Slides provided an overview of what the site looks like now. There are one-half million square feet of empty buildings on the site: former dormitories, classrooms, offices, the Greer Garson Theater, and small apartments. He referred to most of it as “brutalic architecture,” with a few buildings that are archeologically significant. There are only two roads into the campus: from St. Michael’s Drive near Cerrillos, and Siringo Road near Santa Fe High School. According to Affedlt, the city is currently spending $10,000 a day to maintain this unused site.

Affeldt emphasized that any sustainable development needs to be one of urban density, with much of the needed resources, like transportation, power and water, developed on site. Within this urban area people can work, live, walk, and recreate. He claimed his team of experts collaborating on this project can figure out how to put all these uses together “synergistically.”

He spelled out specific uses for each area of the site in another series of slides. On the western side of the property, where the Greer Garson Theater is located, the proposal calls for a cultural and performance center. The theater could be used as a film production site as well, to keep the burgeoning film industry in Santa Fe. Parking for these kinds of activities would be kept on the perimeter of the site, near the entrance from St. Michael’s Drive, to maintain the interior of the site pedestrian friendly.

Photo by Robin Collier of Cultural Energy, who recorded Affeldt’s presentation. Go to

Academic use of the site would be encouraged: the United World College is looking for a site in Santa Fe, and the University of New Mexico could quickly develop an adjunct program here. Existing buildings could be used as office space for technological firms. Without a prompt, he told the audience “he doesn’t work for LANL . . . and was not going to build a laboratory.” Many other industries such the health care industry, could use the existing buildings or design their own.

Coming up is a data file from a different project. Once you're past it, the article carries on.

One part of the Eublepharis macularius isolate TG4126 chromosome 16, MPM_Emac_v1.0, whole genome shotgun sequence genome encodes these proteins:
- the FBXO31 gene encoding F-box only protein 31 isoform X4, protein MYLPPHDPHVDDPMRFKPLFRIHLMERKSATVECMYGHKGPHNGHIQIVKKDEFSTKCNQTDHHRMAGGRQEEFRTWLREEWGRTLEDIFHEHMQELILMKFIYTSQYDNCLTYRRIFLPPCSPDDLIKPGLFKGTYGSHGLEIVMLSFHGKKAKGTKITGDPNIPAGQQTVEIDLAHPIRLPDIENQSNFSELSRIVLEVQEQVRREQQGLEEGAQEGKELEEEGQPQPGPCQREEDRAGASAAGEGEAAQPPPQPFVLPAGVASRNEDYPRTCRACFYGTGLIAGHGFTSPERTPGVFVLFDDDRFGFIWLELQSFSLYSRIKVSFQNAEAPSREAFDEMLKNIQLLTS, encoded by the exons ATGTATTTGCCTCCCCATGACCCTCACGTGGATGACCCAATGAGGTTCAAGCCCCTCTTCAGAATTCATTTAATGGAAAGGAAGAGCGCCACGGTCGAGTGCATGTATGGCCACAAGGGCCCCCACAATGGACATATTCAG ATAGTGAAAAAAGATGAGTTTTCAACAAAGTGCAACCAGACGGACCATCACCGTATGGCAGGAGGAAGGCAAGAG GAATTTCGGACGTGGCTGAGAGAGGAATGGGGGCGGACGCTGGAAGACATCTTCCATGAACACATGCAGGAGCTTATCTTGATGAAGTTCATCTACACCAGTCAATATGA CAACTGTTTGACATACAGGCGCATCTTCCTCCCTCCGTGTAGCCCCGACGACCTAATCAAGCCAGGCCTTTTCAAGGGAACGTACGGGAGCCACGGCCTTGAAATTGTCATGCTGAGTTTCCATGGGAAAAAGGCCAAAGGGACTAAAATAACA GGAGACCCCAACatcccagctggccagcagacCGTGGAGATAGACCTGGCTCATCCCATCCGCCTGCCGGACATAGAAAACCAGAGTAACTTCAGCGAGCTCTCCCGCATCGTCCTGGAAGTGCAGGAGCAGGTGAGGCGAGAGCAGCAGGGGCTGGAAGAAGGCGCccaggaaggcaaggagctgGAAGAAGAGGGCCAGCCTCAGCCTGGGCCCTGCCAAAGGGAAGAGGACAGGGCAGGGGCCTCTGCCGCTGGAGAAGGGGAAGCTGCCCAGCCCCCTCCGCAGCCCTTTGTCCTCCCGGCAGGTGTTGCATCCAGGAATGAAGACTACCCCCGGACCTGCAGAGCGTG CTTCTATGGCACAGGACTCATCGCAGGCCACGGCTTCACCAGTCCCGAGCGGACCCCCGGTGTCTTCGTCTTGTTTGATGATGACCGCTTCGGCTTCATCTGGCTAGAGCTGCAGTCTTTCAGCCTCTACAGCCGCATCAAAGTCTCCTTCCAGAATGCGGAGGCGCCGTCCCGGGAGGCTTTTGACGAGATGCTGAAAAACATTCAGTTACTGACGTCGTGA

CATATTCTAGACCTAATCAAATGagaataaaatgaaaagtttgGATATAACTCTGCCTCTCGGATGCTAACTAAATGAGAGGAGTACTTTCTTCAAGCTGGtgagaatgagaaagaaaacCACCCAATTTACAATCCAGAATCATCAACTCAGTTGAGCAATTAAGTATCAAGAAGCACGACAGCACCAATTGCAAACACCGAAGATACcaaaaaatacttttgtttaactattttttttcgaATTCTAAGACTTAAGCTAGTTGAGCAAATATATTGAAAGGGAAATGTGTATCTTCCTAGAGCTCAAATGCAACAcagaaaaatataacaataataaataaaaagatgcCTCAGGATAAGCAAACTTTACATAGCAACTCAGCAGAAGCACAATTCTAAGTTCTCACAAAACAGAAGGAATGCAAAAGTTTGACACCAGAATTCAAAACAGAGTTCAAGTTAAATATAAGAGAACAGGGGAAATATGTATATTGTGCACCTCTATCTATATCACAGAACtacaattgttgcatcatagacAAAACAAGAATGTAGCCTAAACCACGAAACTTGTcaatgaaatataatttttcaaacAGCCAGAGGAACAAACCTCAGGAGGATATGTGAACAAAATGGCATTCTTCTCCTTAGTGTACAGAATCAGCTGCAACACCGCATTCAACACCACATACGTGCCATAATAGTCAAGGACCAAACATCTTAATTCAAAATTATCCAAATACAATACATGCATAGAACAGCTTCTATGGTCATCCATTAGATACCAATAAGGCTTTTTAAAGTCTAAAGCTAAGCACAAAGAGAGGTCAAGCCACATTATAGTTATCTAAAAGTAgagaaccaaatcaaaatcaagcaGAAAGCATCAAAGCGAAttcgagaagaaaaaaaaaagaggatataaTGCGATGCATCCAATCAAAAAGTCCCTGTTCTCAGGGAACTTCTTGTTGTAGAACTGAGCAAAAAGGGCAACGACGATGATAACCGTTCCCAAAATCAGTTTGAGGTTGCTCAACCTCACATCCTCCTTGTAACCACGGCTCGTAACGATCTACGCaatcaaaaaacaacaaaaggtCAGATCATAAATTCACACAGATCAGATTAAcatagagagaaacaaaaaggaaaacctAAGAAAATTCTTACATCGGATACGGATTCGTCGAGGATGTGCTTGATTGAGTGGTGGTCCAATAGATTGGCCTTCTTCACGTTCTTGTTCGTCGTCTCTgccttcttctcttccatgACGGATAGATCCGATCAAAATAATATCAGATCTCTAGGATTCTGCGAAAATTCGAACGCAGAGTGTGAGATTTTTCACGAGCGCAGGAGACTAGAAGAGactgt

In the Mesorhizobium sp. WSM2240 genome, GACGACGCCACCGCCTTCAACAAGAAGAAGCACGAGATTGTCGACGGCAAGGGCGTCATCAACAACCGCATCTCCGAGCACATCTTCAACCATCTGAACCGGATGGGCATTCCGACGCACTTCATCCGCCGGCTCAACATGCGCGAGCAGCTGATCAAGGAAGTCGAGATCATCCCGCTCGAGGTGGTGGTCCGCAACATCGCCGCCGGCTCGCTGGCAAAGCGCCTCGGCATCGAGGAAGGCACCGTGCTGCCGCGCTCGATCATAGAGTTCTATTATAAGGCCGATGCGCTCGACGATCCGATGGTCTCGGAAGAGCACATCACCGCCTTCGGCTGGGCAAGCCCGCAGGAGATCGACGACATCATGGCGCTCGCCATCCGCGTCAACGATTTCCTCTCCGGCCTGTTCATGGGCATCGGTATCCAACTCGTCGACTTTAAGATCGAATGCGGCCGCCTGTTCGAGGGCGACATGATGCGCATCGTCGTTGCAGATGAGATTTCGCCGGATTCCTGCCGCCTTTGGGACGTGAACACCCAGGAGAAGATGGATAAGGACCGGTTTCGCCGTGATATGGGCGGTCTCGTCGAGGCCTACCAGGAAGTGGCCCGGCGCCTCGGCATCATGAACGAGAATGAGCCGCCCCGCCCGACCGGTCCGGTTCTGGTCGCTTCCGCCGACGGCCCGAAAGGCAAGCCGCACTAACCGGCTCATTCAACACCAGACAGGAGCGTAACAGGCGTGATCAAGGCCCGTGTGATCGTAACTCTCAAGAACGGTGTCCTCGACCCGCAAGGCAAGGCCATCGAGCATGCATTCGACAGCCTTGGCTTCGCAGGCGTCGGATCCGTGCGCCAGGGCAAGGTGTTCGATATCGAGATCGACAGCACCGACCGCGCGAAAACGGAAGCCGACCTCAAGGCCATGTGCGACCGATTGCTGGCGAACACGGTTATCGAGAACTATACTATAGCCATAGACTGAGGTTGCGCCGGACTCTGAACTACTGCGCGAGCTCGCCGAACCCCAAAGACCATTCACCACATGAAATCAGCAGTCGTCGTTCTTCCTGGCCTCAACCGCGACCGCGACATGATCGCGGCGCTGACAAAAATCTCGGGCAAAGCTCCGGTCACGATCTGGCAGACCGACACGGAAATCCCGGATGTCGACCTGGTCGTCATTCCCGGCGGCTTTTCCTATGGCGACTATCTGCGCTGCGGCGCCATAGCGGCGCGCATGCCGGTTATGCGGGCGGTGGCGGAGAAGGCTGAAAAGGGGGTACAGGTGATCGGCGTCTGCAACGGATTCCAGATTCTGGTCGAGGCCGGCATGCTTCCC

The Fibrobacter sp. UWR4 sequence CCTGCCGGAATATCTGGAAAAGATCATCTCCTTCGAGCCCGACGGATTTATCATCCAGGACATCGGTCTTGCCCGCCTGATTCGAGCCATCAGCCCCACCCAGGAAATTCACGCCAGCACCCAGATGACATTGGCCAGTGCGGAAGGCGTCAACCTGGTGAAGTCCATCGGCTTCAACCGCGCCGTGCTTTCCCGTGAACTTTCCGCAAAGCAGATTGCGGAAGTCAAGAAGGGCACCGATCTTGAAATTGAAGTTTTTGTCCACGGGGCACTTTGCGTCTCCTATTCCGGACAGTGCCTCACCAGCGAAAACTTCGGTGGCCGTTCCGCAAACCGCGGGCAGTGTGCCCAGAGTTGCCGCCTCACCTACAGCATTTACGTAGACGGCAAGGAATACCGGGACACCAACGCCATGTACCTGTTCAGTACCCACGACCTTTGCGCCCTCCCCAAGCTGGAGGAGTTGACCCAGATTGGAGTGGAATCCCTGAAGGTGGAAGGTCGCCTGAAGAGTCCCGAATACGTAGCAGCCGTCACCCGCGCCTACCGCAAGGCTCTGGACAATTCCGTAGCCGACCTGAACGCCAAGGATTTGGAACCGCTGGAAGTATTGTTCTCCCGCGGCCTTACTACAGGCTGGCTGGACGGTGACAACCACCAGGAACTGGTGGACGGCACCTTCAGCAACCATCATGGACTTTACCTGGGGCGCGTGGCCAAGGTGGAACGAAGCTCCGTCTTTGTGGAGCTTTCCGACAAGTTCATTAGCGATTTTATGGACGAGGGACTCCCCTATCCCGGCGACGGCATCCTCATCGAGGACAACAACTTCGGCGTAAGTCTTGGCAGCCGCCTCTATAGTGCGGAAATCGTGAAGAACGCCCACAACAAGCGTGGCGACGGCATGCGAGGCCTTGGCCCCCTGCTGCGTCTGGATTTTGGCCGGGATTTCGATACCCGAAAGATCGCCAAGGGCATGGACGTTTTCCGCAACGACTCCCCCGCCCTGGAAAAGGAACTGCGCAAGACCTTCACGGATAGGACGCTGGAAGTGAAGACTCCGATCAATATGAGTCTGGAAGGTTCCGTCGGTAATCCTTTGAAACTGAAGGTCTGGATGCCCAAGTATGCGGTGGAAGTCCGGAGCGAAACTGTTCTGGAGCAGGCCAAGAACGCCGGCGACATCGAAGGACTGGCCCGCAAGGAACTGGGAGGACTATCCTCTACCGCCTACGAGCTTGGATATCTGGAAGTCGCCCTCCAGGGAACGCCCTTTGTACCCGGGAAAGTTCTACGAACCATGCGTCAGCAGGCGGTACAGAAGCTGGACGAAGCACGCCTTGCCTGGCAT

Because the master plan calls for urban density development, potential housing would focus on townhouses, four or five stories high (the city’s height restriction), of apartments or studios focused on “intergenerational living.” The small, existing apartments could be renovated as studios for co-housing with common areas for cooking. He showed slides of the work of the prominent New Mexican architect, Antoine Predock, who has previously designed innovative living apartments and who is part of the development team. A 200 room hotel is also planned.

The southeastern side of the campus is partially owned by the United States Forest Service, and Affeldt’s team is currently negotiating to buy that property to provide access from Camino Carlos Rey. The team envisions a plaza on this side of the campus to supplement Santa Fe’s main plaza, with Franklin Miles Park, on the south side, as the anchor. Here, a festival park, with a stage, could offer a venue for bands that now go to Taos or Albuquerque (he pointed out that the only other outdoor concert venue in the city, Palo Soleri, shut down years ago).

The plan envisions six ways in and out of the site if the team is able to acquire additional city and state properties on the south side. The Albuquerque Journal reported  on Monday, December 9, that the City Council’s Public Works Committee voted to pursue a land swap with the state that would transfer five tracts of property—19.6 acres—that border the campus on the Siringo side to the city. The swap has not been approved by the full council or the state.